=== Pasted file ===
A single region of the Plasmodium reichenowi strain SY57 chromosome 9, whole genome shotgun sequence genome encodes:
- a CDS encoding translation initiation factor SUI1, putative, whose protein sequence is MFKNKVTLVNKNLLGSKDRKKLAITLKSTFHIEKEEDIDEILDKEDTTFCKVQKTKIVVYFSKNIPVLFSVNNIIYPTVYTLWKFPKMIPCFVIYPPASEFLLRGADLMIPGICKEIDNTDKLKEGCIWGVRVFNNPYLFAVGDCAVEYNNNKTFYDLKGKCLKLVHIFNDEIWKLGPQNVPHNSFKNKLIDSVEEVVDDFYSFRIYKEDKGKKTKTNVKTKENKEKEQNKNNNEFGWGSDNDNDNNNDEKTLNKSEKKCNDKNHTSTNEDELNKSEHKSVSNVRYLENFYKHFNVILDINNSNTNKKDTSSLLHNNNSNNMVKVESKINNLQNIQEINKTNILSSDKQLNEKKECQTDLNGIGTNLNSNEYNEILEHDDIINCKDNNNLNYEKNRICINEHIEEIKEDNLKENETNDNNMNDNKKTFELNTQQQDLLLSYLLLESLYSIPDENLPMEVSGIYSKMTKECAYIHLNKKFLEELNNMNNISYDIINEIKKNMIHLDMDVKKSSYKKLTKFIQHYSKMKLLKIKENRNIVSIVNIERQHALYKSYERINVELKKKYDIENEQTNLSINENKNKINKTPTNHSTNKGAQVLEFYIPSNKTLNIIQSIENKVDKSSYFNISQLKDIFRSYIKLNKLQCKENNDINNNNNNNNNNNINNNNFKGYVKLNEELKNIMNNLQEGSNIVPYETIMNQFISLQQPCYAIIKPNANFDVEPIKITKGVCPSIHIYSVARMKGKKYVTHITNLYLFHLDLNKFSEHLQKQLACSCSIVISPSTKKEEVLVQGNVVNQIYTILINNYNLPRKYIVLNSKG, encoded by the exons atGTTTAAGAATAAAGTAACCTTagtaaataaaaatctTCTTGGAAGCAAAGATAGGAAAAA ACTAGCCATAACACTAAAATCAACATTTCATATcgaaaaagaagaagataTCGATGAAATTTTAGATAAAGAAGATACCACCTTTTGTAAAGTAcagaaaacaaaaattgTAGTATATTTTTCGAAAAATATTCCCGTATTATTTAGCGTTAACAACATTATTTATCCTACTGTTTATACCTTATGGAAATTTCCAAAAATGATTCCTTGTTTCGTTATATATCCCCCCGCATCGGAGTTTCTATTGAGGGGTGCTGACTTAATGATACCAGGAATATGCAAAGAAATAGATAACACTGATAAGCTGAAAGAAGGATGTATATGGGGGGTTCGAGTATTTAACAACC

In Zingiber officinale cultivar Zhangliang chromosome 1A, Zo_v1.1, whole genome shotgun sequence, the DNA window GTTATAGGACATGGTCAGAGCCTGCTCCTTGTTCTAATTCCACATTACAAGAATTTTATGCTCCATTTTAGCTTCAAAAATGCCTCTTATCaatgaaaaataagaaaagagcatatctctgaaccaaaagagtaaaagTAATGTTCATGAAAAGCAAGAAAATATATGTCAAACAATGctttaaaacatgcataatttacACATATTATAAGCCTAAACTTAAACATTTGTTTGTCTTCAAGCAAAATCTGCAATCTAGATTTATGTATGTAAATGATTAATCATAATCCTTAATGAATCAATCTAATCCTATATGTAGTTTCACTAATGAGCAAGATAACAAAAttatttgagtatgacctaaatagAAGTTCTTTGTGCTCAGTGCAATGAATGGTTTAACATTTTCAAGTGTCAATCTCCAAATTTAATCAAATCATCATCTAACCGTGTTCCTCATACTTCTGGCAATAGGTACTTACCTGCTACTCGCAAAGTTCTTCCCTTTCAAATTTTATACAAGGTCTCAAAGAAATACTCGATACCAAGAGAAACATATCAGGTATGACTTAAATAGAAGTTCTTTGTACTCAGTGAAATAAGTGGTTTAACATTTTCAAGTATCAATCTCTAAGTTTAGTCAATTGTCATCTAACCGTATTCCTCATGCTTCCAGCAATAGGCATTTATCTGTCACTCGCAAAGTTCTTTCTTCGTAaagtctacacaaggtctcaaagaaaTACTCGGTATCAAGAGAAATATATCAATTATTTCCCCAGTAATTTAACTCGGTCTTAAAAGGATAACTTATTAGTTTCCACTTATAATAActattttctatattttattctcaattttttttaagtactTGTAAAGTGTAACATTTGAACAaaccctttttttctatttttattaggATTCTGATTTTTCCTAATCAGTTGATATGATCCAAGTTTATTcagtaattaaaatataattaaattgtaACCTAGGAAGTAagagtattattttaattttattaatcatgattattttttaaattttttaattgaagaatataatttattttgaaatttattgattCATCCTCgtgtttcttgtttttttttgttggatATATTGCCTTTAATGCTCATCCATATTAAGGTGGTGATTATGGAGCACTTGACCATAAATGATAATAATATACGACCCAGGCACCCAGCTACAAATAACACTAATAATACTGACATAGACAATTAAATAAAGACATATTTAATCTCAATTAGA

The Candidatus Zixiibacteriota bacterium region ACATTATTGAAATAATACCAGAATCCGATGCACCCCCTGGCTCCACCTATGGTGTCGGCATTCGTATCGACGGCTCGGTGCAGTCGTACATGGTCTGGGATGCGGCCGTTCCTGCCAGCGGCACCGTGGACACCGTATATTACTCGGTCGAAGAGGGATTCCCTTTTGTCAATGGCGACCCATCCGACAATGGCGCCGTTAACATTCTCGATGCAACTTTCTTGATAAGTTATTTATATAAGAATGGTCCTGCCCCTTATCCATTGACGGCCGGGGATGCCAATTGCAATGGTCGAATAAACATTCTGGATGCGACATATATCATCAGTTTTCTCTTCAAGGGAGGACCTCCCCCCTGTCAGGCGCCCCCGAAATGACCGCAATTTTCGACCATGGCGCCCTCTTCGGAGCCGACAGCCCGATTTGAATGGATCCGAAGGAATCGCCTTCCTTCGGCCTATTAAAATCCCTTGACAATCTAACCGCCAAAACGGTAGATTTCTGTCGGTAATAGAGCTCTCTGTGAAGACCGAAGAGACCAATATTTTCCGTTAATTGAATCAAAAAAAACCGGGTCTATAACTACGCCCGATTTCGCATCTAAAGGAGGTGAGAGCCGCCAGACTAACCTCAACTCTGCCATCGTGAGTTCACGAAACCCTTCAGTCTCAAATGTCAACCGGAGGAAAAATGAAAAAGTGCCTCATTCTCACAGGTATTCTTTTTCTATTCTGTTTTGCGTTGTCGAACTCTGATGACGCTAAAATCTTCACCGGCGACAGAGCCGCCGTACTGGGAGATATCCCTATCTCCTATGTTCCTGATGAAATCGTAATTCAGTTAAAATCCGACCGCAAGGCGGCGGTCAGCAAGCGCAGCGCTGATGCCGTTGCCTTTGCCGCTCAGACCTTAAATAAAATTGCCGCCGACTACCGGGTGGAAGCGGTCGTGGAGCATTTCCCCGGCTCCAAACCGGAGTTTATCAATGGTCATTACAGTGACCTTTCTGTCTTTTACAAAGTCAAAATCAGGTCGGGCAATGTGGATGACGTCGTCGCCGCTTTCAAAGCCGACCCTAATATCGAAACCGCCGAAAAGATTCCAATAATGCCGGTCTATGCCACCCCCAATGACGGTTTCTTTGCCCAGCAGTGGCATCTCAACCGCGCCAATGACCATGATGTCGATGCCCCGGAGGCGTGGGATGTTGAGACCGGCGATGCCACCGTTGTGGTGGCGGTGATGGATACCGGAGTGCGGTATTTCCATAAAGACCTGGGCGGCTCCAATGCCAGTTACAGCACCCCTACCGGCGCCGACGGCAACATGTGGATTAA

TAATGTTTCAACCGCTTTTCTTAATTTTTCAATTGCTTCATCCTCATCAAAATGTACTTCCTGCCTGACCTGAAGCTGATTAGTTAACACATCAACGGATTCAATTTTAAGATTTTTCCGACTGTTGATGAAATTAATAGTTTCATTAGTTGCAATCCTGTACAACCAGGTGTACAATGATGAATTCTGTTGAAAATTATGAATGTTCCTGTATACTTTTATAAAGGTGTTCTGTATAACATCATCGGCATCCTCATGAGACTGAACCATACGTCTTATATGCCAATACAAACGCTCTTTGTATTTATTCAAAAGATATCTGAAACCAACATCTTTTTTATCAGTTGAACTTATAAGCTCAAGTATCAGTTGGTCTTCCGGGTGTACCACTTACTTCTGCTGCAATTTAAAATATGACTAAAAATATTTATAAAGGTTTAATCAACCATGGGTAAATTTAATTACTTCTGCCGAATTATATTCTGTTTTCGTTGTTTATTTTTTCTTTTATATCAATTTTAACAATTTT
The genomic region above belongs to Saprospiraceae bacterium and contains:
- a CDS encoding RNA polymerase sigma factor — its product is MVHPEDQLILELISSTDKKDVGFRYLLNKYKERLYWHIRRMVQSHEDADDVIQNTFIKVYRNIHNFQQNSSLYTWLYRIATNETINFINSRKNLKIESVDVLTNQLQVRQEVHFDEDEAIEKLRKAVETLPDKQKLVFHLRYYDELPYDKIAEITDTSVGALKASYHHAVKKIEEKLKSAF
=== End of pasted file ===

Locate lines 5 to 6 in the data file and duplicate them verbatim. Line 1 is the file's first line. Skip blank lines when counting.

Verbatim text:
TAATGTTTCAACCGCTTTTCTTAATTTTTCAATTGCTTCATCCTCATCAAAATGTACTTCCTGCCTGACCTGAAGCTGATTAGTTAACACATCAACGGATTCAATTTTAAGATTTTTCCGACTGTTGATGAAATTAATAGTTTCATTAGTTGCAATCCTGTACAACCAGGTGTACAATGATGAATTCTGTTGAAAATTATGAATGTTCCTGTATACTTTTATAAAGGTGTTCTGTATAACATCATCGGCATCCTCATGAGACTGAACCATACGTCTTATATGCCAATACAAACGCTCTTTGTATTTATTCAAAAGATATCTGAAACCAACATCTTTTTTATCAGTTGAACTTATAAGCTCAAGTATCAGTTGGTCTTCCGGGTGTACCACTTACTTCTGCTGCAATTTAAAATATGACTAAAAATATTTATAAAGGTTTAATCAACCATGGGTAAATTTAATTACTTCTGCCGAATTATATTCTGTTTTCGTTGTTTATTTTTTCTTTTATATCAATTTTAACAATTTT
The genomic region above belongs to Saprospiraceae bacterium and contains: